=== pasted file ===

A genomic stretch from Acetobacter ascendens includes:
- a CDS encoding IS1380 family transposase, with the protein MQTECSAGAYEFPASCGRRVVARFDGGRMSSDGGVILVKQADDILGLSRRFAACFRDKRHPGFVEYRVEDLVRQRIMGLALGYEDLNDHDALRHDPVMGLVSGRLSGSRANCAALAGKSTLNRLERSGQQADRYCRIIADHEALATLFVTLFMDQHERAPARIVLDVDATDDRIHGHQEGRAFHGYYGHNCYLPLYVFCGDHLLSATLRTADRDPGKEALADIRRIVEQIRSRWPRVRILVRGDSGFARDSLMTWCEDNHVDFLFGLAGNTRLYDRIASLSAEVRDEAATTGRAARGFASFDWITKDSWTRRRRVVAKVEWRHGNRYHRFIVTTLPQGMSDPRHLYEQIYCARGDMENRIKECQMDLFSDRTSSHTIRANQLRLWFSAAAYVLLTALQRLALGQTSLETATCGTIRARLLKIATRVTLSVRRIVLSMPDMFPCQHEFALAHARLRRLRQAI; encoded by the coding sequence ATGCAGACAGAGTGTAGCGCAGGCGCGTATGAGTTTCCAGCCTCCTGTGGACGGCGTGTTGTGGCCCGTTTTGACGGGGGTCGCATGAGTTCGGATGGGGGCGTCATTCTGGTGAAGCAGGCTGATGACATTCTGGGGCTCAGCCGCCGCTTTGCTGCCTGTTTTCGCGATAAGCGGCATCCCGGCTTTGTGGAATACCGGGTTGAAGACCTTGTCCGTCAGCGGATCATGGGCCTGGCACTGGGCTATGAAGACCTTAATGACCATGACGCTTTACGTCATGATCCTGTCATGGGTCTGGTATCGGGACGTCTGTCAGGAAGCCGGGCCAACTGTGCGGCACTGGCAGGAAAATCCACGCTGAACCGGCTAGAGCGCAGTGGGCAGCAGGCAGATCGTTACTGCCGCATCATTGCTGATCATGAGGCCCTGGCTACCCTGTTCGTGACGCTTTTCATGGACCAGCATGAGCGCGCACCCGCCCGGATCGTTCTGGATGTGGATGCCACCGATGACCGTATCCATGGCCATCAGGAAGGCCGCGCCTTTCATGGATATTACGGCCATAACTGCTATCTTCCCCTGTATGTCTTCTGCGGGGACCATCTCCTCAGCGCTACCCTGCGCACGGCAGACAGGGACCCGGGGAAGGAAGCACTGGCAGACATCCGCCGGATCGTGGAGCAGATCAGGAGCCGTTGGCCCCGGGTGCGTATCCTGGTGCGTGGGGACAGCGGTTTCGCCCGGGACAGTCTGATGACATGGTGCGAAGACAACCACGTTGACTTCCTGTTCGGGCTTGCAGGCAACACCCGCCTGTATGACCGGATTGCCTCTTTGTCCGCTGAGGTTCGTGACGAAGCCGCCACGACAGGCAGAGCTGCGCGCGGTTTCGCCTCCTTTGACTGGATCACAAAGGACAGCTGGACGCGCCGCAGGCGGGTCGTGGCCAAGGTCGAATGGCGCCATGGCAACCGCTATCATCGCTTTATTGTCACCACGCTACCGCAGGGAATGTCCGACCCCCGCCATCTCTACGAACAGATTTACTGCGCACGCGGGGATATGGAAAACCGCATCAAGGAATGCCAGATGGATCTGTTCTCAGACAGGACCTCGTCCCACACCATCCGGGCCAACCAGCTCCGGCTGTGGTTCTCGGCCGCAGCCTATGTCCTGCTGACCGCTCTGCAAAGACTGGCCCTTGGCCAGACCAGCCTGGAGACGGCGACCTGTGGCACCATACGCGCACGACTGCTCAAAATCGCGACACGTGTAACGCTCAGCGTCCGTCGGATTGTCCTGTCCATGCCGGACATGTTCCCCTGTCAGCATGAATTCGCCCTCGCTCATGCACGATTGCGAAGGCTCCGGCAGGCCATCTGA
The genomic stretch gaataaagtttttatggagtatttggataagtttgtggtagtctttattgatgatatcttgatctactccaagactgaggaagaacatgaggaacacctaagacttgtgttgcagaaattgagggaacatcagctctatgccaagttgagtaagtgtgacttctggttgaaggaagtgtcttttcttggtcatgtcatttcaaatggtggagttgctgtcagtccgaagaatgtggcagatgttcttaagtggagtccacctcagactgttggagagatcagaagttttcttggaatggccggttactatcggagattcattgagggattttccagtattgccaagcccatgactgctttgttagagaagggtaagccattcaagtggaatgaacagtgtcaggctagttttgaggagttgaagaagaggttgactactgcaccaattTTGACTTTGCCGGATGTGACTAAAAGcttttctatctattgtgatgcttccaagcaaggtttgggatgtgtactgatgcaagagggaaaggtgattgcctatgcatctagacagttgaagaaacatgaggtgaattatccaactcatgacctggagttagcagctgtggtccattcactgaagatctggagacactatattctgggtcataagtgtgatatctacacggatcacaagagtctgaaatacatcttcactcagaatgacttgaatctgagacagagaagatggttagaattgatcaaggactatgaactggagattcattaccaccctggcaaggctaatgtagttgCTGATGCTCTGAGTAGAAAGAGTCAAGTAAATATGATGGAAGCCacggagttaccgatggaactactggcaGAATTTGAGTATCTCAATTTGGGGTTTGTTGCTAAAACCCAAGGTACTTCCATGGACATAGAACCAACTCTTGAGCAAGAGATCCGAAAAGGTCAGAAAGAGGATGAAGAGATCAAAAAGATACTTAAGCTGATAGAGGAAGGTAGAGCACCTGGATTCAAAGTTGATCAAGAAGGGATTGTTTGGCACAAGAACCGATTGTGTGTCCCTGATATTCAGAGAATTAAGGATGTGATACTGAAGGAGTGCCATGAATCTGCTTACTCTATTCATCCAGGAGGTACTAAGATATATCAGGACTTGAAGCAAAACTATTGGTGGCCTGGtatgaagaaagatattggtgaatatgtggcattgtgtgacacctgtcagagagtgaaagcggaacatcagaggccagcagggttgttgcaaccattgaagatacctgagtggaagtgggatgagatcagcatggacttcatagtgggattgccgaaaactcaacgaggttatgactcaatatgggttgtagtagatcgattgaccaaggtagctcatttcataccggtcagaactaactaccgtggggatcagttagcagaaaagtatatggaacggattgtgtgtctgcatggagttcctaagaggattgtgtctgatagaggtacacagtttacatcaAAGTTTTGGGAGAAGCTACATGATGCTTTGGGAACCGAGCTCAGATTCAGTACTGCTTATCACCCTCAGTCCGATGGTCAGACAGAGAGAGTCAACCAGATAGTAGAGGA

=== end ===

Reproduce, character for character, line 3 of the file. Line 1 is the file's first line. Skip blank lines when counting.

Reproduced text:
The genomic stretch gaataaagtttttatggagtatttggataagtttgtggtagtctttattgatgatatcttgatctactccaagactgaggaagaacatgaggaacacctaagacttgtgttgcagaaattgagggaacatcagctctatgccaagttgagtaagtgtgacttctggttgaaggaagtgtcttttcttggtcatgtcatttcaaatggtggagttgctgtcagtccgaagaatgtggcagatgttcttaagtggagtccacctcagactgttggagagatcagaagttttcttggaatggccggttactatcggagattcattgagggattttccagtattgccaagcccatgactgctttgttagagaagggtaagccattcaagtggaatgaacagtgtcaggctagttttgaggagttgaagaagaggttgactactgcaccaattTTGACTTTGCCGGATGTGACTAAAAGcttttctatctattgtgatgcttccaagcaaggtttgggatgtgtactgatgcaagagggaaaggtgattgcctatgcatctagacagttgaagaaacatgaggtgaattatccaactcatgacctggagttagcagctgtggtccattcactgaagatctggagacactatattctgggtcataagtgtgatatctacacggatcacaagagtctgaaatacatcttcactcagaatgacttgaatctgagacagagaagatggttagaattgatcaaggactatgaactggagattcattaccaccctggcaaggctaatgtagttgCTGATGCTCTGAGTAGAAAGAGTCAAGTAAATATGATGGAAGCCacggagttaccgatggaactactggcaGAATTTGAGTATCTCAATTTGGGGTTTGTTGCTAAAACCCAAGGTACTTCCATGGACATAGAACCAACTCTTGAGCAAGAGATCCGAAAAGGTCAGAAAGAGGATGAAGAGATCAAAAAGATACTTAAGCTGATAGAGGAAGGTAGAGCACCTGGATTCAAAGTTGATCAAGAAGGGATTGTTTGGCACAAGAACCGATTGTGTGTCCCTGATATTCAGAGAATTAAGGATGTGATACTGAAGGAGTGCCATGAATCTGCTTACTCTATTCATCCAGGAGGTACTAAGATATATCAGGACTTGAAGCAAAACTATTGGTGGCCTGGtatgaagaaagatattggtgaatatgtggcattgtgtgacacctgtcagagagtgaaagcggaacatcagaggccagcagggttgttgcaaccattgaagatacctgagtggaagtgggatgagatcagcatggacttcatagtgggattgccgaaaactcaacgaggttatgactcaatatgggttgtagtagatcgattgaccaaggtagctcatttcataccggtcagaactaactaccgtggggatcagttagcagaaaagtatatggaacggattgtgtgtctgcatggagttcctaagaggattgtgtctgatagaggtacacagtttacatcaAAGTTTTGGGAGAAGCTACATGATGCTTTGGGAACCGAGCTCAGATTCAGTACTGCTTATCACCCTCAGTCCGATGGTCAGACAGAGAGAGTCAACCAGATAGTAGAGGA